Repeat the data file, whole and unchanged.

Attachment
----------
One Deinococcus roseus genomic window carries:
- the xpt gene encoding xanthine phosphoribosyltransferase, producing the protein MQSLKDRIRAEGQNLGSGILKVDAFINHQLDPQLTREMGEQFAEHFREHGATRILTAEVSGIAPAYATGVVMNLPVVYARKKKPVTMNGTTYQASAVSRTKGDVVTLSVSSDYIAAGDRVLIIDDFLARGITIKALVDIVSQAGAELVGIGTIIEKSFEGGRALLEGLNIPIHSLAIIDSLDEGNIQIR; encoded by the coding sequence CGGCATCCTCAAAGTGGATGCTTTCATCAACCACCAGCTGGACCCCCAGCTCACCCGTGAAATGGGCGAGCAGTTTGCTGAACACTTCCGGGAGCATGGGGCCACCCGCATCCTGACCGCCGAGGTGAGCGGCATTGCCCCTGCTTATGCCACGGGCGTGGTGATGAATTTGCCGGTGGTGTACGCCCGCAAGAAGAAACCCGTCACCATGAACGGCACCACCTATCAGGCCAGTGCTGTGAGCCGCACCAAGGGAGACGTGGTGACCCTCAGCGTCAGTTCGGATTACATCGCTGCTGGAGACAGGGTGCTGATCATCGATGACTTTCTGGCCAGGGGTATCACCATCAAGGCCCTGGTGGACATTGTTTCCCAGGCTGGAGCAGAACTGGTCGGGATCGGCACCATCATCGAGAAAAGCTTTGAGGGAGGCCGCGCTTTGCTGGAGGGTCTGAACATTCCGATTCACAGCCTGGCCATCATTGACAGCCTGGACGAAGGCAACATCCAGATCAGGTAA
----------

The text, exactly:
One Deinococcus roseus genomic window carries:
- the xpt gene encoding xanthine phosphoribosyltransferase, producing the protein MQSLKDRIRAEGQNLGSGILKVDAFINHQLDPQLTREMGEQFAEHFREHGATRILTAEVSGIAPAYATGVVMNLPVVYARKKKPVTMNGTTYQASAVSRTKGDVVTLSVSSDYIAAGDRVLIIDDFLARGITIKALVDIVSQAGAELVGIGTIIEKSFEGGRALLEGLNIPIHSLAIIDSLDEGNIQIR; encoded by the coding sequence CGGCATCCTCAAAGTGGATGCTTTCATCAACCACCAGCTGGACCCCCAGCTCACCCGTGAAATGGGCGAGCAGTTTGCTGAACACTTCCGGGAGCATGGGGCCACCCGCATCCTGACCGCCGAGGTGAGCGGCATTGCCCCTGCTTATGCCACGGGCGTGGTGATGAATTTGCCGGTGGTGTACGCCCGCAAGAAGAAACCCGTCACCATGAACGGCACCACCTATCAGGCCAGTGCTGTGAGCCGCACCAAGGGAGACGTGGTGACCCTCAGCGTCAGTTCGGATTACATCGCTGCTGGAGACAGGGTGCTGATCATCGATGACTTTCTGGCCAGGGGTATCACCATCAAGGCCCTGGTGGACATTGTTTCCCAGGCTGGAGCAGAACTGGTCGGGATCGGCACCATCATCGAGAAAAGCTTTGAGGGAGGCCGCGCTTTGCTGGAGGGTCTGAACATTCCGATTCACAGCCTGGCCATCATTGACAGCCTGGACGAAGGCAACATCCAGATCAGGTAA